David R. George III is an author familiar to Star Trek fans for his incredible volume of books in the genre and the fact he wrote episodes for Star Trek: Voyager. He currently has seventeen books in the Star Trek Universe along with numerous articles and some short stories. Most of his novels revolve around the show Star Trek: Deep Space Nine.
Star Trek: Deep Space Nine: Ascendance takes place after another of his novels SACRAMENTS OF FIRE. The plot’s central action revolves around the popular Bejoran character Major (now Commander) Kira Nerys. This character not only got to meet an evil version of herself in the oft-used Star Trek Mirror Universe, but also got copied by a Cardassian sleeper agent called Illiana Ghemor in the episode Second Skin.
I bring these three Kira’s up because much of the book revolves around both the sleeper agent and the mirror universe.
Each Kira plays a part in the Bejoran religion/mythos. The Commander is “The Hand,” the mirror Kira is “The Voice” and Illiana Ghemor Kira is “The Fire.” This Cardassian sleeper agent, Illiana Ghemor, takes being called “The Fire” very seriously as her battle cruiser starship tows a weapon behind it that could destroy all of Bejor. Her hatred of the real Kira and her horrific fictional history all contribute to making this massive revenge. This is all rolled into the Bejoran religion concerning the wormhole and a race of dangerous technologically advanced fanatics called the Ascendant. This race is portrayed as having ships and weapons that out class Starfleet. It requires Kira working with these fanatics to try and stave off an inevitable slaughter.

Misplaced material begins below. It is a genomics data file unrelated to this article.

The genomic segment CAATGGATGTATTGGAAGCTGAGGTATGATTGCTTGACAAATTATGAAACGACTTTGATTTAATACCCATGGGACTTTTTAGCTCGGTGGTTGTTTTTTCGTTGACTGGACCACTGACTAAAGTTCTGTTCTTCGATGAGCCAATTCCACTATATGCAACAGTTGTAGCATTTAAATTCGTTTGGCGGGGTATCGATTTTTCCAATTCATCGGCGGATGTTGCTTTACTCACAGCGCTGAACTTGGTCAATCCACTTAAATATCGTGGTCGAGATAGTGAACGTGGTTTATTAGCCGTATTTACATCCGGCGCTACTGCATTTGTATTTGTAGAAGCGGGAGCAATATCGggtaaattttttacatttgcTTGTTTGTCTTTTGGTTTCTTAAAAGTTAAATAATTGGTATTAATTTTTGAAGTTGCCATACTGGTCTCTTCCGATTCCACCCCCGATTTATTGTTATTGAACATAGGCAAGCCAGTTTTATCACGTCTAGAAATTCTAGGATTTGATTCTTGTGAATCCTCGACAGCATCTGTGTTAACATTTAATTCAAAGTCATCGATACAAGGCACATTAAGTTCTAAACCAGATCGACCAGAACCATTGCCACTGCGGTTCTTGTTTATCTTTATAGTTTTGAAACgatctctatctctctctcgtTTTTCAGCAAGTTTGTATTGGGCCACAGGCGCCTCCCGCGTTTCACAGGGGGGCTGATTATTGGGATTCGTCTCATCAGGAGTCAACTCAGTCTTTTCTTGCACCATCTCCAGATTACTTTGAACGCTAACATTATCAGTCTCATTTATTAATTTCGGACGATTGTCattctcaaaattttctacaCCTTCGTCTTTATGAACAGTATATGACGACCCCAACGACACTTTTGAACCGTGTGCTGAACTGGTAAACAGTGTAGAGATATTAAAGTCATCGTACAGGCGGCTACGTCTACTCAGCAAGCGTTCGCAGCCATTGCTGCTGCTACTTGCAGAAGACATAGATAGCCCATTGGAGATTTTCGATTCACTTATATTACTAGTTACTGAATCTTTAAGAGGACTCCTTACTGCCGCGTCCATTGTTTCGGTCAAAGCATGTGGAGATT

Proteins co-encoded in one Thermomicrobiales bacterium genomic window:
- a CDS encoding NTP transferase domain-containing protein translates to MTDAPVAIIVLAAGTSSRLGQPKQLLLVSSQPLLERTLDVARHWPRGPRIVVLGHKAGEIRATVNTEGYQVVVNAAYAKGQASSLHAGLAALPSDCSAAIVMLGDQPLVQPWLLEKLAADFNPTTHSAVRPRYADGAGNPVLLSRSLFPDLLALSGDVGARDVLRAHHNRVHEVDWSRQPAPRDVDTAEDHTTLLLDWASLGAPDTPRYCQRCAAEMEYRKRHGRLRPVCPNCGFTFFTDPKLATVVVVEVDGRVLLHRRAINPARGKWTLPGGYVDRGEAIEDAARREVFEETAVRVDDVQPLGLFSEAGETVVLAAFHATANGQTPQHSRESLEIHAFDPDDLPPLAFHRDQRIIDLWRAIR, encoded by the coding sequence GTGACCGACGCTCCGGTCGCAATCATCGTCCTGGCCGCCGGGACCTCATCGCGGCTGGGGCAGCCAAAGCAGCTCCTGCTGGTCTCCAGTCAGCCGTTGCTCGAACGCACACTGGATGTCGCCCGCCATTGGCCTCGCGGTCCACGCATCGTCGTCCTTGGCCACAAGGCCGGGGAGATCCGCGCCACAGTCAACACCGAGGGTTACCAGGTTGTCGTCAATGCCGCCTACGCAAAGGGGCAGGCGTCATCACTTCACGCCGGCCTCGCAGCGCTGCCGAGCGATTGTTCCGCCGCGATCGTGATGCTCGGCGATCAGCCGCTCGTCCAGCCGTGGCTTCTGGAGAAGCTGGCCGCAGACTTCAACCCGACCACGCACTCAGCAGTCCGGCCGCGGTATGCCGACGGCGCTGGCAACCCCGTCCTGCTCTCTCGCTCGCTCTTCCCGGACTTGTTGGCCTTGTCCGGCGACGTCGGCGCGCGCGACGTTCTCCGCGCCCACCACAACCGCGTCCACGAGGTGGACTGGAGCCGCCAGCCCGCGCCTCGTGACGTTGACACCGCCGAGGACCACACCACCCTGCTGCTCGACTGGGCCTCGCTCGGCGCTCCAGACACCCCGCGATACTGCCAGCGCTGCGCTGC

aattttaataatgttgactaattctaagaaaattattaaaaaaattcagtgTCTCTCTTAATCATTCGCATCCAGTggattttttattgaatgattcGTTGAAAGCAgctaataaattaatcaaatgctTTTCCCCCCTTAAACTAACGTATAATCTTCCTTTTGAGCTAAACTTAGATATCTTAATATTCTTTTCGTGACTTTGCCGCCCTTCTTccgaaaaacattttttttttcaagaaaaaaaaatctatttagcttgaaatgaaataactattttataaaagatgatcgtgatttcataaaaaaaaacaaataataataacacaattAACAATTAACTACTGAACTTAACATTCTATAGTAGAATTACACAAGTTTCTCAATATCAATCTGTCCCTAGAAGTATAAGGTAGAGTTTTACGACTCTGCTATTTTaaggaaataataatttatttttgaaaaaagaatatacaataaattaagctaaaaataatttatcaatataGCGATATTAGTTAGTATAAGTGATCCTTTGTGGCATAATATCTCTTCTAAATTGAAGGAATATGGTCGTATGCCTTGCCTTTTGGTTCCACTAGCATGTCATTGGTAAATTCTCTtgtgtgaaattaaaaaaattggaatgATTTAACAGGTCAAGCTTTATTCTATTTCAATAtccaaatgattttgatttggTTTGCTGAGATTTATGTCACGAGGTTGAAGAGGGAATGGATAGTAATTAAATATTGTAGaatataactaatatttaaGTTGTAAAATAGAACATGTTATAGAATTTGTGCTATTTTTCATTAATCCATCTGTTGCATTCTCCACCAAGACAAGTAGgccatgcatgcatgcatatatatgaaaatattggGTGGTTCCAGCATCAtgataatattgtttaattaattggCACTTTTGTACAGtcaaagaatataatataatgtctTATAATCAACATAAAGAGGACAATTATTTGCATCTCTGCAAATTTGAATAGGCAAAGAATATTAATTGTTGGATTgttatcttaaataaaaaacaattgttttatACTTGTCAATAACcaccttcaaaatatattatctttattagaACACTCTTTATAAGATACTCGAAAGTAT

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I’m always impressed by what my wife and I call the, “science-fiction science”, of most Star Trek works. The writers try and keep their phasers, transporters, tractor beams and other technological devices from overwhelming the story. This book tends to push that envelope by introducing new technology from the attacking race of the Ascendant. It also gets into a little of the mystery of the wormhole near Deep Space Nine. Part of the story hook in the original series was the unknown mechanics of how it worked and the mythology the Bejorans attributed to it. The Bejorans called the aliens who lived inside it, “The Prophets” and the wormhole “The Celestial Temple.”
As fans know the bodiless aliens acted as deities to those Bejorans who kept the old faith and as caretaking paternal beings to the Bejorans who had a less religious view. They are written in this book as being so advanced no one can truly communicate with them except through intermediaries like the ex-Starfleet Commander Benjamin Sisko. He makes an appearance in the book.
The plot of Star Trek: Deep Space Nine: Ascendance is labyrinthine, the story jumps back and forth to the mirror universe and keeping track of the three Kiras can at times be challenging.
If you like the expanded Deep Space Nine universe, where familiar characters have aged, accepted new ranks and missions, while facing new challenges, this is your novel. If you prefer books that stay inside the old series, you may not appreciate it.